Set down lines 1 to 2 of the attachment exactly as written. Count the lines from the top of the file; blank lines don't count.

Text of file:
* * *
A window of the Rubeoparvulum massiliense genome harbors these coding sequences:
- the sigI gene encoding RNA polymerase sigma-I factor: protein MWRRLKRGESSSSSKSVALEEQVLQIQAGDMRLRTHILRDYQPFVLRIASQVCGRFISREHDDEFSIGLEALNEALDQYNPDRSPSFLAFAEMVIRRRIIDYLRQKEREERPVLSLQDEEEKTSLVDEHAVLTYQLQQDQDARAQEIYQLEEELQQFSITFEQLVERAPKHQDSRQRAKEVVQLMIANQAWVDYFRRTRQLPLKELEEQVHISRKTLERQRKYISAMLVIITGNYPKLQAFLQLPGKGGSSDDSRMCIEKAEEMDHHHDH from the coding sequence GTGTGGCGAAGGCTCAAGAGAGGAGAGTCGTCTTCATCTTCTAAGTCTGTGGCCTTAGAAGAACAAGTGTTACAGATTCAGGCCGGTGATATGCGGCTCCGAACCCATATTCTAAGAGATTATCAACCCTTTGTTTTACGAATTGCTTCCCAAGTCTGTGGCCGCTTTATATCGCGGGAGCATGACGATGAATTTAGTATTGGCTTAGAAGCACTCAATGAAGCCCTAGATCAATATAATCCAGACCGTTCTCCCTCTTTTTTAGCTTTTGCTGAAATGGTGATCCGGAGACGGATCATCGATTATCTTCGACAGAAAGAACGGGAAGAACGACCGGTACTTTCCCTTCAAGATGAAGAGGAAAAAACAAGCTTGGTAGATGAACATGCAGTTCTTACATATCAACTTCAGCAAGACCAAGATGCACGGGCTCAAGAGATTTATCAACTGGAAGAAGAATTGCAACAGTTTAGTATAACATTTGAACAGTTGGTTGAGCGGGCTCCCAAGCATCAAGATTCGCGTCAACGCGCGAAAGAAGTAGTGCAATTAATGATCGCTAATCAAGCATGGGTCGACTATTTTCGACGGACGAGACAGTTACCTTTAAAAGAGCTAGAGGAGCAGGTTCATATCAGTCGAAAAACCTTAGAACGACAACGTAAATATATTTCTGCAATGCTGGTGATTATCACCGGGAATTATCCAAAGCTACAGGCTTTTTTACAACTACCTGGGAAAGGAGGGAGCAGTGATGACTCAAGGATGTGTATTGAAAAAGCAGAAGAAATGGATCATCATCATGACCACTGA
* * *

A window of the Rubeoparvulum massiliense genome harbors these coding sequences:
- the sigI gene encoding RNA polymerase sigma-I factor: protein MWRRLKRGESSSSSKSVALEEQVLQIQAGDMRLRTHILRDYQPFVLRIASQVCGRFISREHDDEFSIGLEALNEALDQYNPDRSPSFLAFAEMVIRRRIIDYLRQKEREERPVLSLQDEEEKTSLVDEHAVLTYQLQQDQDARAQEIYQLEEELQQFSITFEQLVERAPKHQDSRQRAKEVVQLMIANQAWVDYFRRTRQLPLKELEEQVHISRKTLERQRKYISAMLVIITGNYPKLQAFLQLPGKGGSSDDSRMCIEKAEEMDHHHDH from the coding sequence GTGTGGCGAAGGCTCAAGAGAGGAGAGTCGTCTTCATCTTCTAAGTCTGTGGCCTTAGAAGAACAAGTGTTACAGATTCAGGCCGGTGATATGCGGCTCCGAACCCATATTCTAAGAGATTATCAACCCTTTGTTTTACGAATTGCTTCCCAAGTCTGTGGCCGCTTTATATCGCGGGAGCATGACGATGAATTTAGTATTGGCTTAGAAGCACTCAATGAAGCCCTAGATCAATATAATCCAGACCGTTCTCCCTCTTTTTTAGCTTTTGCTGAAATGGTGATCCGGAGACGGATCATCGATTATCTTCGACAGAAAGAACGGGAAGAACGACCGGTACTTTCCCTTCAAGATGAAGAGGAAAAAACAAGCTTGGTAGATGAACATGCAGTTCTTACATATCAACTTCAGCAAGACCAAGATGCACGGGCTCAAGAGATTTATCAACTGGAAGAAGAATTGCAACAGTTTAGTATAACATTTGAACAGTTGGTTGAGCGGGCTCCCAAGCATCAAGATTCGCGTCAACGCGCGAAAGAAGTAGTGCAATTAATGATCGCTAATCAAGCATGGGTCGACTATTTTCGACGGACGAGACAGTTACCTTTAAAAGAGCTAGAGGAGCAGGTTCATATCAGTCGAAAAACCTTAGAACGACAACGTAAATATATTTCTGCAATGCTGGTGATTATCACCGGGAATTATCCAAAGCTACAGGCTTTTTTACAACTACCTGGGAAAGGAGGGAGCAGTGATGACTCAAGGATGTGTATTGAAAAAGCAGAAGAAATGGATCATCATCATGACCACTGA